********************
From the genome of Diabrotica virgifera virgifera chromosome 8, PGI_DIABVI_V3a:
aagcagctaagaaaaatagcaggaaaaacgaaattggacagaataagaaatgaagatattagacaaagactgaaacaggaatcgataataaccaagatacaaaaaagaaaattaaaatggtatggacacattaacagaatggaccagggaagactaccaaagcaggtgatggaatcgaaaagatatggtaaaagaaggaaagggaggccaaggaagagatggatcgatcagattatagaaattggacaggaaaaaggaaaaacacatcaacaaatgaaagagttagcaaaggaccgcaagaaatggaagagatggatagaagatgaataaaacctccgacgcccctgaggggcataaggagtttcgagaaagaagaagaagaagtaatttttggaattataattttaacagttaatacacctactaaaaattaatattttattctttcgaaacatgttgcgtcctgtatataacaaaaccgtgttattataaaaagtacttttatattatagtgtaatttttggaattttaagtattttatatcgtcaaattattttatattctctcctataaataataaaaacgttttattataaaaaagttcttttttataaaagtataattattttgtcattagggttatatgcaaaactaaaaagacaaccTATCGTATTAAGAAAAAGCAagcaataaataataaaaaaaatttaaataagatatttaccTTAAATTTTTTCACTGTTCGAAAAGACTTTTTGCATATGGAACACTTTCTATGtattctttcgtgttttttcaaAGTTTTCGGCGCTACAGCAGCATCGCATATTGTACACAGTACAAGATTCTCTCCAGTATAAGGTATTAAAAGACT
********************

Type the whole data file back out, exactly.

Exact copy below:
From the genome of Diabrotica virgifera virgifera chromosome 8, PGI_DIABVI_V3a:
aagcagctaagaaaaatagcaggaaaaacgaaattggacagaataagaaatgaagatattagacaaagactgaaacaggaatcgataataaccaagatacaaaaaagaaaattaaaatggtatggacacattaacagaatggaccagggaagactaccaaagcaggtgatggaatcgaaaagatatggtaaaagaaggaaagggaggccaaggaagagatggatcgatcagattatagaaattggacaggaaaaaggaaaaacacatcaacaaatgaaagagttagcaaaggaccgcaagaaatggaagagatggatagaagatgaataaaacctccgacgcccctgaggggcataaggagtttcgagaaagaagaagaagaagtaatttttggaattataattttaacagttaatacacctactaaaaattaatattttattctttcgaaacatgttgcgtcctgtatataacaaaaccgtgttattataaaaagtacttttatattatagtgtaatttttggaattttaagtattttatatcgtcaaattattttatattctctcctataaataataaaaacgttttattataaaaaagttcttttttataaaagtataattattttgtcattagggttatatgcaaaactaaaaagacaaccTATCGTATTAAGAAAAAGCAagcaataaataataaaaaaaatttaaataagatatttaccTTAAATTTTTTCACTGTTCGAAAAGACTTTTTGCATATGGAACACTTTCTATGtattctttcgtgttttttcaaAGTTTTCGGCGCTACAGCAGCATCGCATATTGTACACAGTACAAGATTCTCTCCAGTATAAGGTATTAAAAGACT